A new study conducted by researchers from Case Western Reserve University explored how young people with behavioral and mental health concerns can benefit from a different approach.
While kids with severe behavioral issues are often placed in state detention programs, the researchers looked at how things changed when kids were instead enrolled in the Ohio Behavioral Health Juvenile Justice Initiative (BHJJ). As an alternative to traditional detention programs, this community-based program gives young people the chance to contribute something positive to their local areas while working through behavioral, mental health, and substance abuse issues.
“The majority of justice-involved youth have a history of mental health and/or substance-use issues, and have experienced a great deal of trauma,” said researcher Jeff Kretschmar. “However, local jurisdictions are often ill-equipped to accurately assess youth for behavioral health problems and provide appropriate treatment. Ohio’s Behavioral Health Juvenile Justice Initiative was intended to transform and expand the local systems’ options to better serve these youths.”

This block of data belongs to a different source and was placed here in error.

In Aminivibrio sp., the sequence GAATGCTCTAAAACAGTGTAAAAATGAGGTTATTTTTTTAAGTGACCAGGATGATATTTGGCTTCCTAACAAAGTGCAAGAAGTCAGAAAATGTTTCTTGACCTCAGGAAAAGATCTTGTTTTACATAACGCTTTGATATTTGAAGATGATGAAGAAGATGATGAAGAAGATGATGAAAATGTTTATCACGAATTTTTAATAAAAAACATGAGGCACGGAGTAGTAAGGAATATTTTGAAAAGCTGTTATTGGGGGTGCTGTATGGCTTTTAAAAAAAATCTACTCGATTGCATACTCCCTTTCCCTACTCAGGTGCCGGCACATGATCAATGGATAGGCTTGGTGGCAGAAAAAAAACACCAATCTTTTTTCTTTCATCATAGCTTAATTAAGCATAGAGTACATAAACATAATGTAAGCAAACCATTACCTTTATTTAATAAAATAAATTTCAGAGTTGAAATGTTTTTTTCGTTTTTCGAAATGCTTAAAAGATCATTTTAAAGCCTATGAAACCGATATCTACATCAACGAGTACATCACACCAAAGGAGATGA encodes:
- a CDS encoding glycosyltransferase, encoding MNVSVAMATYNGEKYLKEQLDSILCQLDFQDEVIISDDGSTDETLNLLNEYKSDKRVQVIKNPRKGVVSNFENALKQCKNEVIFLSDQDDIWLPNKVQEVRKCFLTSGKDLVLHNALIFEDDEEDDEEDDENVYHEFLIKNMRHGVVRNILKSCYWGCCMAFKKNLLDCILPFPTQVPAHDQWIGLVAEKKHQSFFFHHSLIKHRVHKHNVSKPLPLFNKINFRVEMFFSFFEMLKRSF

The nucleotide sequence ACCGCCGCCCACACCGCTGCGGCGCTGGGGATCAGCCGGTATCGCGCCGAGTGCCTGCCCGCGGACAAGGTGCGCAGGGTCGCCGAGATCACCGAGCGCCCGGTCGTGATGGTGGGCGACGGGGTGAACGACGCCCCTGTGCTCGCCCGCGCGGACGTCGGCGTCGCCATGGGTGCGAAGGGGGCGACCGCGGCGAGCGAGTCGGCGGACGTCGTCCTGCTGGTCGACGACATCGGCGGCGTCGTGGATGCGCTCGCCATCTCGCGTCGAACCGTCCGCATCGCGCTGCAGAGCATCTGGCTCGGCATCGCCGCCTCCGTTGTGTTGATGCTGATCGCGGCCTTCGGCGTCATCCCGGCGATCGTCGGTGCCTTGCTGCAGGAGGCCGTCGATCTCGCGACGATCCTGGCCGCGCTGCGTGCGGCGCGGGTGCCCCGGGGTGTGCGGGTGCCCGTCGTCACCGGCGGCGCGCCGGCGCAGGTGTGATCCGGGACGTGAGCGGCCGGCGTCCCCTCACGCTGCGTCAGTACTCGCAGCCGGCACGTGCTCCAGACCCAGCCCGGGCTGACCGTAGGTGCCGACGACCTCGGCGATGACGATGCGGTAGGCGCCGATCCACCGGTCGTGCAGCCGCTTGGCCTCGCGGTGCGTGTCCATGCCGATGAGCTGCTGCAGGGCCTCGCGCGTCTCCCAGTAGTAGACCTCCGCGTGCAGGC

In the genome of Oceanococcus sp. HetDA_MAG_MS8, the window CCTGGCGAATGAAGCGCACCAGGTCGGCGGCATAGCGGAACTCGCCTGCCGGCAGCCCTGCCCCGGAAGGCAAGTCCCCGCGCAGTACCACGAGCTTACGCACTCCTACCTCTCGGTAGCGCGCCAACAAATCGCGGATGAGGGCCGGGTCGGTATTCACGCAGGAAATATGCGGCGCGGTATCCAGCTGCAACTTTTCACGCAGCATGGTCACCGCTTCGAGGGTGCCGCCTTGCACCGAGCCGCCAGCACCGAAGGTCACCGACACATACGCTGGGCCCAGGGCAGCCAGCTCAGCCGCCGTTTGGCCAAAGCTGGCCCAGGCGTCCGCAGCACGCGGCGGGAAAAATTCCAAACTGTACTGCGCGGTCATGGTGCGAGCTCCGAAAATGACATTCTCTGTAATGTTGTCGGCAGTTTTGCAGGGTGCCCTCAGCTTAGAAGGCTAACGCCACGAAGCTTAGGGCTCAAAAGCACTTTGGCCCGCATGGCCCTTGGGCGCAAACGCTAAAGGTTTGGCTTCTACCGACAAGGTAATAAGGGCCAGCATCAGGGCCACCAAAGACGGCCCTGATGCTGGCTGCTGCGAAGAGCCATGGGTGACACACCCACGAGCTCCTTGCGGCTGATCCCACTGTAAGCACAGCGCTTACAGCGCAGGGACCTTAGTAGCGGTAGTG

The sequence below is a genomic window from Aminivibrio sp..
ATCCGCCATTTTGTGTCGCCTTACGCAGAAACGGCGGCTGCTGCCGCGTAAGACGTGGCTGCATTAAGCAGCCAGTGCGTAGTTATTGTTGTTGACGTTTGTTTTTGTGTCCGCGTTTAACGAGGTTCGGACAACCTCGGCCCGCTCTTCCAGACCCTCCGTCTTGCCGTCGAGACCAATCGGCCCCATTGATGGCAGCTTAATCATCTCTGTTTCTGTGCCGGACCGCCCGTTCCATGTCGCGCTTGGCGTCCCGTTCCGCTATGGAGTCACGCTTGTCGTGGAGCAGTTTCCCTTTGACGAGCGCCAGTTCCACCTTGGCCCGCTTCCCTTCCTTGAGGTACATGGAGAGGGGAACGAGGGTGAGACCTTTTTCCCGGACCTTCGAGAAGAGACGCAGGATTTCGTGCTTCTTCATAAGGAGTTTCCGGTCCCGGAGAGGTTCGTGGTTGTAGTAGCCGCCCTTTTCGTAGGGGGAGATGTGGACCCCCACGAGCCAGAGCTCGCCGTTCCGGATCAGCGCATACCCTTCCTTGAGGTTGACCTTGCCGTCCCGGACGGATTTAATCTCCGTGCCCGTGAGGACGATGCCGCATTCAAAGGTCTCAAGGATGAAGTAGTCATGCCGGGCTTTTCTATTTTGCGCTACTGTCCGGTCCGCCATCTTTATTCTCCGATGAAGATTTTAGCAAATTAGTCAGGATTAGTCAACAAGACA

Promoting better behavioral and health outcomes
For the study, the researchers analyzed behavioral and health outcomes for kids between the ages of 10 and 17 who were enrolled in the BHJJ. Since 2006, over 5,300 kids have participated in the BHJJ -- and the experts have noticed significant improvements in kids who complete the program in recent years.
Between 2017 and 2019, more than 80 percent of the kids enrolled in BHJJ completed the program, and those that did also excelled in several other areas. The researchers found that school suspensions and expulsions decreased by 50 percent, and misdemeanor charges dropped by more than 50 percent. Additionally, nearly 80 percent of the kids who completed the program were less likely to have dealings with the police.
The kids also saw improvements to their mental health and overall functioning after completing the program. The researchers found that there were fewer trauma-related symptoms reported, and the kids were less likely to be using substances like drugs or alcohol.
The BHJJ, and other community-based diversion programs, are important for several reasons, but not least of which is that they evaluate kids comprehensively. At the start of the program, health care professionals perform intake assessments to ensure that the treatment program is best suited to the child’s needs.
Moving forward, the researchers hope that more programs like BHJJ become the norm for kids who are struggling with behavioral and mental health issues. The benefits are extensive and could make significant long-term changes in young people’s lives.
“The breadth of the data provides us with an opportunity to examine outcomes for youth in BHJJ from a variety of angles and provide practitioners with enough information to match programming with behavioral health needs,” said researcher Frederick Butcher.